We woke after a stormy night, with heavy rain and strong winds. By the time we had eaten breakfast, the weather was improving, but our guides decided to call off the scheduled morning’s walk. Our young journalist and his partner had arrived in city clothing and were certainly not dressed for adverse conditions, but to the more experienced and properly equipped walkers among us it was a disappointing decision.
After some delay, a minibus arrived to take us to Taybeh, the only wholly Christian village left in Palestine, and appropriately, the site of the only brewery in Palestine, the Taybeh Brewing Company. This successful microbrewery follows the German purity law of 1516 which means only malted barley, hops, yeast, and water are used in its products. We had a quick tour, and a sample (well, you just have to…). The beer is available throughout the Middle East, and is manufactured under licence in Germany, but AFAIK is not available in the UK.
Our next stop was St.George’s Church, where we were met by the parish priest, Fr.Raed, for what turned out to be a most entertaining and informative whizz through local history, biblical stories and speculation, current affairs, social action, and Middle Eastern politics. Even the hardened secularists in the party were captivated by this energetic Palestinian, for whom no challenge was too great: there was nowhere in the village for visitors to the annual beer festival – fine, he’d build a hostel; there was no clinic – fine, he’d build one; the Israeli’s segregation wall had come between the village and the only care home – fine, he’d build one of those too.
He showed us his House of Parables – a 250 year old building, occupied by a local Christian family until 1974, with an entrance claimed to be 2,000 years old. It has rooms on three levels – for the family, for large animals and for smaller animals (who also have an access hole under the old wooden door). Fr.Raed uses this to illustrate Gospel stories – no Christian pilgrim to the Holy Land should miss this!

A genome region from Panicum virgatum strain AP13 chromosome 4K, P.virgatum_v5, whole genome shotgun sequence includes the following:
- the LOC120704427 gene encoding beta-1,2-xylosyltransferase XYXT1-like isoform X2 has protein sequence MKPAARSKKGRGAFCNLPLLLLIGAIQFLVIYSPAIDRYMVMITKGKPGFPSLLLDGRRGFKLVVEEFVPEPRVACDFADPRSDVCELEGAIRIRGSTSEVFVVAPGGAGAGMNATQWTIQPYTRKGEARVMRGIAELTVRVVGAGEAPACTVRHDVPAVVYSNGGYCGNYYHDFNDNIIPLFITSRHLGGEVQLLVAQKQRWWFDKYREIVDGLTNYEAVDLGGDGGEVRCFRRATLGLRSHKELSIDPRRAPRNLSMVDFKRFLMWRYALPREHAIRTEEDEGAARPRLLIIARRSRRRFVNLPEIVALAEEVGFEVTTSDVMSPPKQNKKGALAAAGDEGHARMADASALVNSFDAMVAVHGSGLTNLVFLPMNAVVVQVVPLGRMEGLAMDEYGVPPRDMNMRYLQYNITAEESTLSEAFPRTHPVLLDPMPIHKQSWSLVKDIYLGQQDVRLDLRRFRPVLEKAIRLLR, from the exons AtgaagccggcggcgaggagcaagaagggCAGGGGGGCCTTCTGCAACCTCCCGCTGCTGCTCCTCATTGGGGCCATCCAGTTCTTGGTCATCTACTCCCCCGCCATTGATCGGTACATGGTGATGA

Throughout our walk we had been constantly told by Palestinians how they desperately needed peace to help them build their country. Fr.Raed was the only Palestinian we heard who expressed a desire for peace for the benefit of Israelis too. The present situation of occupation is not sustainable long term, and demeans the occupiers as much as it oppresses the occupied. It was impossible to ignore his Peace Lamp Initiative.
Tearing ourselves away, we had a final look round the ruined old St.George’s Church. Taybeh is the New Testament Ephraim, and there has been a church on this site from at least the 5th century, although the ruins today mostly date back to the 12th century. Our guide told us that local people still occasionally sacrifice a lamb at its ruined doorway, and give the meat to the poor. Possibly a relic of pre-Christian, pre-Judaic, Canaanite practice?
Time to move on, and our guide bustled us into the minibus and off towards Bethlehem, stopping only for a quick falafel sandwich en route. After our somewhat spartan accommodation on the walk, we were delighted with the comforts of the modern el-Beit guesthouse. It’s amazing how much pleasure can be derived from a return to en-suite loos and showers…